Reconciliation Plaza in Victoria Square / Tarntanyangga

Reconciliation Plaza is officially opened on 26 May 2014 by the Lord Mayor Stephen Yarwood, Yvonne Agius, Dual Chairperson Council’s Reconciliation Committee and John Browne, Chairperson Journey of Healing SA.

The launch was a success with over 150 community members, dignitaries and students in attendance. The program of events featured a Welcome to Country by Aunty Lynette Crocker and the unveiling for the Reconciliation Plaza sign followed by the annual celebrations of National Sorry Day.

The Reconciliation Plaza signage is located between the Aboriginal flag and the Australian flag in the central east-west roadway named Reconciliation Plaza of Victoria Square / Tarntanyangga of Adelaide. 

The Reconciliation Plaza sign reads:

Side 1

The City of Adelaide acknowledges the Kaurna people as the traditional owners and custodians of the Adelaide Plains area. The Adelaide Park Lands and Squares are part of the Red Kangaroo Dreaming Place, an important place for the Kaurna people long before Adelaide was established.

Victoria Square / Tarntanyangga is of high cultural, spiritual and physical significant to the Kaurna people and to the wider Aboriginal population.

Victoria Square / Tarntanyangga is traditionally acknowledged as the central camp of the Kaurna people. The place has special associations with Tarnda Kanya, another significant site on the south side of the River Torrens.

Since colonisation, Victoria Square / Tarntanyangga has been an important meeting place for Aboriginal people from all over Australia. In the 1960’s, social activities and gatherings regularly took place outside the central police station (now the Commonwealth Law Courts building) and Court House.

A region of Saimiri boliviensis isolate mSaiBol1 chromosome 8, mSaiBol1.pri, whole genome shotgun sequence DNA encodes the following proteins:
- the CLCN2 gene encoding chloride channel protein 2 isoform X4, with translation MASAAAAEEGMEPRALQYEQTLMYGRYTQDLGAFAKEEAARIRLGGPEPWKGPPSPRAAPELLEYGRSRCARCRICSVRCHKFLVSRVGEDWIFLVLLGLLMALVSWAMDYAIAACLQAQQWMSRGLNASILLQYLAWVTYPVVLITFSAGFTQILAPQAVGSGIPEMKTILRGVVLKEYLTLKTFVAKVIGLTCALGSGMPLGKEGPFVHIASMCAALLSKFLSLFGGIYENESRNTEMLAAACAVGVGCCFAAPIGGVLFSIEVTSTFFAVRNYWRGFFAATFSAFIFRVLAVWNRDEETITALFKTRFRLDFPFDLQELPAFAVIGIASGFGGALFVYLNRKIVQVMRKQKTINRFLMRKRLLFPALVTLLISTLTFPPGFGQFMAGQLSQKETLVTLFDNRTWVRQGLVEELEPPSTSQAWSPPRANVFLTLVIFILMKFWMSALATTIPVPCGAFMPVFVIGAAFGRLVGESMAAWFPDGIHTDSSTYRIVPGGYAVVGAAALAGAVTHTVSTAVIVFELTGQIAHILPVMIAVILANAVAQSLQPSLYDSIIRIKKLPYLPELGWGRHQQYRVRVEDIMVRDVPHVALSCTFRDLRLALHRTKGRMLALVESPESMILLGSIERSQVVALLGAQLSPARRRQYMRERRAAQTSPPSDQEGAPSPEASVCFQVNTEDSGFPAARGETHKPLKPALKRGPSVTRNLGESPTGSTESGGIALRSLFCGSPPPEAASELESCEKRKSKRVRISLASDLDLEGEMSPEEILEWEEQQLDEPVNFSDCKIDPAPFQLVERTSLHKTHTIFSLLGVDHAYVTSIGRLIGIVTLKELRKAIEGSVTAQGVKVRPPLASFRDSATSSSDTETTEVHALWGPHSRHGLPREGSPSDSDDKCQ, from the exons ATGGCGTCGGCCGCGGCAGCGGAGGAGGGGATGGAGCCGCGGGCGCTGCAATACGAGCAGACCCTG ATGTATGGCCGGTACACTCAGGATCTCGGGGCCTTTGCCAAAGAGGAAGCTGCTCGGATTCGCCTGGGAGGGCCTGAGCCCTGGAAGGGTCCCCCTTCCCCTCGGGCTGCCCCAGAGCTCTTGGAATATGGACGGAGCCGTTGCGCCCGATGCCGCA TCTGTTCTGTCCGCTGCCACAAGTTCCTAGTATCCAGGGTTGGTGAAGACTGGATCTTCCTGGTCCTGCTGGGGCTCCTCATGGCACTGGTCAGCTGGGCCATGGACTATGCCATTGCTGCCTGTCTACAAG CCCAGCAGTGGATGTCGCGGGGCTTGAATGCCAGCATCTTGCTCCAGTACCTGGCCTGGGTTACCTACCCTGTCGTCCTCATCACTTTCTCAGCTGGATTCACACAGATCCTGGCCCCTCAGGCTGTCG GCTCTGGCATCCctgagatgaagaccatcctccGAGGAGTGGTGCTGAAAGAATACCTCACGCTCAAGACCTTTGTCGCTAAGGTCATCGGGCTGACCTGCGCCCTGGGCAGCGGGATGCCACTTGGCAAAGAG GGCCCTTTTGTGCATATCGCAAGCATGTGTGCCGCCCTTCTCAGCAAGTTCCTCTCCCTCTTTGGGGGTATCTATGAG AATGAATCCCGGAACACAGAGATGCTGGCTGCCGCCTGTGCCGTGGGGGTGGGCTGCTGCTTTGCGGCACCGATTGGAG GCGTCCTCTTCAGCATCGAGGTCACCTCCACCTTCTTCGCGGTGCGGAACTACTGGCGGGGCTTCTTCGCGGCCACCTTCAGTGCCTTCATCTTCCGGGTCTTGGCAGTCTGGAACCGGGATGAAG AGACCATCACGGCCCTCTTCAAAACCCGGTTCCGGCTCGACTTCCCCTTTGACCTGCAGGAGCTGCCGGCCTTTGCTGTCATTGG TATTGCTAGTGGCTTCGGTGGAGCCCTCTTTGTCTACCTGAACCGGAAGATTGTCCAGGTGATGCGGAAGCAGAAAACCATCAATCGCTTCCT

Side 2

The Aboriginal flag was first flown in Australia at Victoria Square / Tarntanyangga in July 1971 in support of land rights for Aboriginal people. The raising coincided with national Aborigines Day, a day that has now grown into a national, week-long celebration known as NAIDOC week.

In 1992, a tree was planted in Victoria Square / Tarntanyangga to honour the memory of Alice Dixon, a Kaurna/Narungga woman. She was known throughout Australia and internationally for her commitment to raising awareness of the underlying issues surrounding Aboriginal and Torres Strait Islander Deaths in Custody. Alice Dixon lived her life with immense passion, striving for social justice and equality for her people.

In 2002, Council resolved to permanently fly the Aboriginal flag alongside the Australian flag, honouring its historical birthplace in Victoria Square/Tarntanyangga. Since then, Council has also formally recognised the Kaurna people’s relationship with the land by bestowing dual names to the Adelaide Park Lands and Squares. Tarntanyangga derives from tarnta ‘red kangaroo’ + kanya ‘rock’. – ngga is a location ending ‘in, at, on’ frequently found in Kaurna place names.

In 2014, Council has further recognised the significance of Victoria Square / Tarntanyangga as a place of meeting to both Aboriginal people and white settlers. To further the spirit of reconciliation, the central road is now named Reconciliation Plaza.